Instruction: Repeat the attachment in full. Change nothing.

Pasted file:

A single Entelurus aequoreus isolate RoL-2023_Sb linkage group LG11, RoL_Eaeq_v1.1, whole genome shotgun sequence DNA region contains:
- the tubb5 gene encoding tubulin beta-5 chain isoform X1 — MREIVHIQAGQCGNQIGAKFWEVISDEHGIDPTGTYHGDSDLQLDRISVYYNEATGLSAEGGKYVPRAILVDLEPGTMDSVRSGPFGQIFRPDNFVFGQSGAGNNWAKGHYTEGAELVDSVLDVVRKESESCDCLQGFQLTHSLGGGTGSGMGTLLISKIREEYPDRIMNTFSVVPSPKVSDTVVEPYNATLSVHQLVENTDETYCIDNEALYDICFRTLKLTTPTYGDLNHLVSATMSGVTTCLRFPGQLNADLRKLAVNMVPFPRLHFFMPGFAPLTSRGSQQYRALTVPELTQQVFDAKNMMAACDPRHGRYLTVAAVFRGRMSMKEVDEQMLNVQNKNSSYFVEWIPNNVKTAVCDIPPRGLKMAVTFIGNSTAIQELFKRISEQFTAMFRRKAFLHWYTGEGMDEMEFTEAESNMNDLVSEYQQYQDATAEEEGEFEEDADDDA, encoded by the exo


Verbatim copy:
A single Entelurus aequoreus isolate RoL-2023_Sb linkage group LG11, RoL_Eaeq_v1.1, whole genome shotgun sequence DNA region contains:
- the tubb5 gene encoding tubulin beta-5 chain isoform X1 — MREIVHIQAGQCGNQIGAKFWEVISDEHGIDPTGTYHGDSDLQLDRISVYYNEATGLSAEGGKYVPRAILVDLEPGTMDSVRSGPFGQIFRPDNFVFGQSGAGNNWAKGHYTEGAELVDSVLDVVRKESESCDCLQGFQLTHSLGGGTGSGMGTLLISKIREEYPDRIMNTFSVVPSPKVSDTVVEPYNATLSVHQLVENTDETYCIDNEALYDICFRTLKLTTPTYGDLNHLVSATMSGVTTCLRFPGQLNADLRKLAVNMVPFPRLHFFMPGFAPLTSRGSQQYRALTVPELTQQVFDAKNMMAACDPRHGRYLTVAAVFRGRMSMKEVDEQMLNVQNKNSSYFVEWIPNNVKTAVCDIPPRGLKMAVTFIGNSTAIQELFKRISEQFTAMFRRKAFLHWYTGEGMDEMEFTEAESNMNDLVSEYQQYQDATAEEEGEFEEDADDDA, encoded by the exo